Its been another frustrating week for crude traders given the initial rally in the market, and subsequent retracement lower.
Oil was boosted mid-week by the latest industry reporting which showed an unexpected drawdown in US crude stocks. The Energy Information Administration’s report, covering the week ending August 16th, showed US crude stores falling by 2.7 million barrels. This was greater than the 1.9 million barrel draw the market was looking for. It also marks the second consecutive week of declines in US crude stores.
Notably, the report showed that crude levels at the Cushing delivery hub in Oklahoma fell for a seventh consecutive week. They declined by 2.5 million barrels and now sit at 42.3 million barrels. This is their lowest level since February. The declines here have been attributed to the starting of the pipelines from the Permian region which mean that a reduced number of barrels now go to Cushing.
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Gasoline Stores Rose
Despite the drawdown in crude stores, the report showed that gasoline inventories were higher over the week. Gasoline inventories rose by 312k barrels, a greater jump than the 169k barrel gain forecast.
Meanwhile, distillate stockpiles were also higher. Distillates, which include diesel and heating oil, rose by a solid 2.6 million barrels. This was far greater than the 314k barrel increase forecast.
The EIA also reflected a decline in net US crude imports, which fell by 616k barrels per day.
Meanwhile, US crude production remained steady at 12.3 million barrels, just 100k barrels below all-time highs.
Refinery crude runs were up by 400k over the week. Refinery utilization rates rose by 1.1% to 95.9% of total capacity.
Risk Appetite Supporting Oil
Crude prices have also been boosted over the week by the general improvement in risk appetite. Equities prices have recovered this week, following sharp losses last week. This is because the market is striking a more optimistic tone over the outlook for US/China trade negotiations.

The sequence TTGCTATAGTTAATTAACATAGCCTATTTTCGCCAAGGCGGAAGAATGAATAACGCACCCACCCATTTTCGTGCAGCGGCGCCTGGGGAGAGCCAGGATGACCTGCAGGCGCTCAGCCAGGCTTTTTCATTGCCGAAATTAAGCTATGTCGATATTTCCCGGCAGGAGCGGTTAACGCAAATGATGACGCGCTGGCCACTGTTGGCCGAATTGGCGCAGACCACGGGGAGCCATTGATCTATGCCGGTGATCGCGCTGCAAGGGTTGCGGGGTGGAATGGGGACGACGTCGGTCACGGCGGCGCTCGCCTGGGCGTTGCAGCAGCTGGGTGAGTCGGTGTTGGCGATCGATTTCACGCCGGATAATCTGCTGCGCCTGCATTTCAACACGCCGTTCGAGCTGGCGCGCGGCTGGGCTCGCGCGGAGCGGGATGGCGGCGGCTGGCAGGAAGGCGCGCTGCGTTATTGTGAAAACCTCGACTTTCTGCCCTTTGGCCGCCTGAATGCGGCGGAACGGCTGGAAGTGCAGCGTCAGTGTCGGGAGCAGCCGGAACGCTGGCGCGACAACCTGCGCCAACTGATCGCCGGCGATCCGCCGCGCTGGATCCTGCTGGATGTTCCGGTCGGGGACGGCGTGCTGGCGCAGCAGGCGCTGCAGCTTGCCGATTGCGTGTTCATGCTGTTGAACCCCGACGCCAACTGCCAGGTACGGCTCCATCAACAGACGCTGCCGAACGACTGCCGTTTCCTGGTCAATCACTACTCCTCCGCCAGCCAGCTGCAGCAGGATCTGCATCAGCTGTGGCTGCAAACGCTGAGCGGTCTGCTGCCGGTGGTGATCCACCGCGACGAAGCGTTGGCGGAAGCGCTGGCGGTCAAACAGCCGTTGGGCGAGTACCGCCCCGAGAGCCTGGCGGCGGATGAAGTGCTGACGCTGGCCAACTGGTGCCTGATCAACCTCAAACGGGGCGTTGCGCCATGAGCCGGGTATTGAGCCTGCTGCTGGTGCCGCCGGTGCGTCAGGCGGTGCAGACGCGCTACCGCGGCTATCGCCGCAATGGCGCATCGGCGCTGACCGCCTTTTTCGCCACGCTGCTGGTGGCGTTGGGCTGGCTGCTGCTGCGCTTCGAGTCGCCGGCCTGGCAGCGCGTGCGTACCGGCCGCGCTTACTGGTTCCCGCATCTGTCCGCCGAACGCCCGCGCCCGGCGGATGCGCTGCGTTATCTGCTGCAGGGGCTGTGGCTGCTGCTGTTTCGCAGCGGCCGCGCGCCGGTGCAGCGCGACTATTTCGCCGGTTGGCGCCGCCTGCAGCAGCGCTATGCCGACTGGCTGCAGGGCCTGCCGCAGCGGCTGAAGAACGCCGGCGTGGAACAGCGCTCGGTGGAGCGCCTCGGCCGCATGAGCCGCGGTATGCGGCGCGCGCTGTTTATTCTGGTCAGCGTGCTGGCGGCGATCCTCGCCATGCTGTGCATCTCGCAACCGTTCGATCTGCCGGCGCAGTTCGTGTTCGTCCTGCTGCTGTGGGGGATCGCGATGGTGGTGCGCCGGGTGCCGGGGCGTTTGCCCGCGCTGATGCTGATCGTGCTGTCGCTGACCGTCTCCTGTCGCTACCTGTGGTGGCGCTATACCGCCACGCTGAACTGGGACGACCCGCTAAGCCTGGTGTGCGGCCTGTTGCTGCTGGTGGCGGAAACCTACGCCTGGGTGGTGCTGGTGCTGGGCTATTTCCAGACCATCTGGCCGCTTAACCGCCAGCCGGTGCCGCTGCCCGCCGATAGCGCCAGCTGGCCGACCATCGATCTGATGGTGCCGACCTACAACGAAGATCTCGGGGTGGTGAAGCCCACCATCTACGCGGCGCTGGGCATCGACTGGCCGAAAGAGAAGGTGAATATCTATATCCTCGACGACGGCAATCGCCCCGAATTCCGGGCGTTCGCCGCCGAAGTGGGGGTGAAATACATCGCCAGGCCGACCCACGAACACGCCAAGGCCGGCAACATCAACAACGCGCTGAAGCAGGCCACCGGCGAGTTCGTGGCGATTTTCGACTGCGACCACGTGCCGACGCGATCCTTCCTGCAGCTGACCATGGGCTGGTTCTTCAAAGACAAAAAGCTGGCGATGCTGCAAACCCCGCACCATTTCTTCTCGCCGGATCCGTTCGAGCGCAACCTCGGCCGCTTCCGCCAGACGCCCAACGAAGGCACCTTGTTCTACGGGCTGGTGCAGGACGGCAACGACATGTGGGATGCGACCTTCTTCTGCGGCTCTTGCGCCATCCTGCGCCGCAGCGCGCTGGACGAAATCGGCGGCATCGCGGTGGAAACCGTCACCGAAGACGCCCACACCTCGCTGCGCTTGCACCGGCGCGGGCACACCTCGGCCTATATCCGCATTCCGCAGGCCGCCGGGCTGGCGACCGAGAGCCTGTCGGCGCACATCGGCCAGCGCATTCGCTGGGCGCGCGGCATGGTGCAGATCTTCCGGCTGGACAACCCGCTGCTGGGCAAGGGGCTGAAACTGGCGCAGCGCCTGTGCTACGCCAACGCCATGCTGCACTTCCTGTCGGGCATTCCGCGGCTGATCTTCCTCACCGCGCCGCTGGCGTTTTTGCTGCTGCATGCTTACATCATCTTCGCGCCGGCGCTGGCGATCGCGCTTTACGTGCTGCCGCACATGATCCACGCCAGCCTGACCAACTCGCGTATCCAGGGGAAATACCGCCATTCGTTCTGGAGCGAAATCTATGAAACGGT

The two sides are scheduled to meet for a further round of talks in September. The markets are welcoming the absence of negative headlines, showing that tensions have eased, for now.
Earlier in the week, Trump declared that although he is not yet ready to make a deal with China, talks are progressing well. The potential for a trade deal is helping keep crude prices bid, given that China is the largest global consumer of oil.
The demand outlook for oil ties in heavily to expectations for the Chinese economy. As such, plenty of two-way risks remain around the ongoing trade story as any breakdown in talks would be heavily bearish for crude.
Following a brief move above the bearish trend line from July highs, crude is now back below the trendline. However, today, it is fighting to stay above the 55.81 level. While above here, focus is on a further grind higher towards the 58.01 level net. There, we also have the bearish trend line from year to date highs offering resistance. To the downside, 50.67 remains the key market to watch.
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